expectations and a complicated history


Cinema ARTA
Independent space for community, film and culture




audience research, visual identity, graphic design, brand activation


Cinema ARTA is a more than a 100-year-old art house cinema situated in the center of Cluj-Napoca. After having ceased its activities in 2012, the cinema started a process of reopening in 2015 by gradually resuming certain activities.

It was not only the building, constructed in the beginning of the 20th century in an eclectic style and featuring Art Deco elements, that needed a refresh, but the whole identity of the place.

Many questions arose with the plan of reopening: what can an art house cinema or, more specifically, Cinema ARTA mean today? How can we connect to the complex and rich past of the cinema, while striving to be reborn? And, more importantly, where do we start?


In ARTA’s case, rebranding was the first sign that the cinema will resume its activities, without it announcing the actual reopening. Since we knew that the reopening will be a lengthy process due to the renovation of the building and difficulties with regards to funding, we decided to focus, instead, on creating a visual identity that will, on the one hand, help the public imagine the future space and, on the other hand, work well with ARTA’s events.

To achieve this, we delved into the past of ARTA, to understand what this place meant historically and how it has lived on in the memories and desires of the citizens. Understanding the past and researching the present armed us with plenty of knowledge about what kind of rebrand would work for a cinema that possesses a vast history and has various meanings attached to its name.


First, we looked into ARTA’s history: with the help of a historical study we learnt about the founding of the cinema and how the complex political climate of the 20th century influenced its role and activities.

Another study focused on the social history of the place: from interviews conducted by the researchers we could size up the general attitude of the citizens towards ARTA, both in the past and in the present.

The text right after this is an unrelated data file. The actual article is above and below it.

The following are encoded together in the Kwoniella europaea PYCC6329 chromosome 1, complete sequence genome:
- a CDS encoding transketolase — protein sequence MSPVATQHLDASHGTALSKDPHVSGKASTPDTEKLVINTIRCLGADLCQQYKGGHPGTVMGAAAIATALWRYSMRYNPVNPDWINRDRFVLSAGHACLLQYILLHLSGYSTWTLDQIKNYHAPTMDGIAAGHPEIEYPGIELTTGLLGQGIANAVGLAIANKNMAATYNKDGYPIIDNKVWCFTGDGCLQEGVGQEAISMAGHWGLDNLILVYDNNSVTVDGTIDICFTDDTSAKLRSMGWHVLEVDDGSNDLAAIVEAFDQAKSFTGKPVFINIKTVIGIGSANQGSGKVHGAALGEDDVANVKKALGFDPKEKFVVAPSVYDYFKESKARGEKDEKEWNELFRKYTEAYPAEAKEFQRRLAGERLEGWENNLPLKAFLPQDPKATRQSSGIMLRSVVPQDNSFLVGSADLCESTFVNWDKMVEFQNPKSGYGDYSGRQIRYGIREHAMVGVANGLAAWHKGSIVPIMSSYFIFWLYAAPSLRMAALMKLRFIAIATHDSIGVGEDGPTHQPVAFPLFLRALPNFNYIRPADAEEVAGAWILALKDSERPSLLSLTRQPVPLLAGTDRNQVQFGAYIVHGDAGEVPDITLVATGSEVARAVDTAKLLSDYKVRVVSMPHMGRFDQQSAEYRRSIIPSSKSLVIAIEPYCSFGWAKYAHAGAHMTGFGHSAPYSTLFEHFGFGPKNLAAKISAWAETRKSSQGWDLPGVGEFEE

Finally, we organised a focus group in which we asked participants more directly about how they perceived ARTA’s identity and role in the context of Cluj’s current cultural offerings.

From these findings it became clear that the reopened ARTA should become an independent space for community, film and culture. A place where cinema lovers of Cluj can connect both with film history and contemporary cinema. This concept was one deeply rooted in the diversity of the venue’s offerings throughout its many phases, but it also resonated with our wish to make the space be more than just a cinema.

From the whole of the rebranding process, finding a new logo took the most time: aiming to harmonize many layers of expectations and a complicated history, we created around 50 versions, deciding on one that drew from the typography of the old logo on the front of the building.

Although inspired by the old inscription, this new rendition also widened the meaning of the name, as we aimed for an image that was simple enough to reflect the many ideas and dreams people have had for the place.

The minimalist graphical elements of the brand, too, were inspired by the old facade: we deconstructed the Art Deco style logo and reused its elements, a dot, some lines, all arranged spaciously, so one can easily fill it up with meaning and content. And, when it came to colors, we went even further in reconnecting with the past: our nuances were inspired by the antique tiles found in the foyer of the cinema and shaped to suit a contemporary visual style.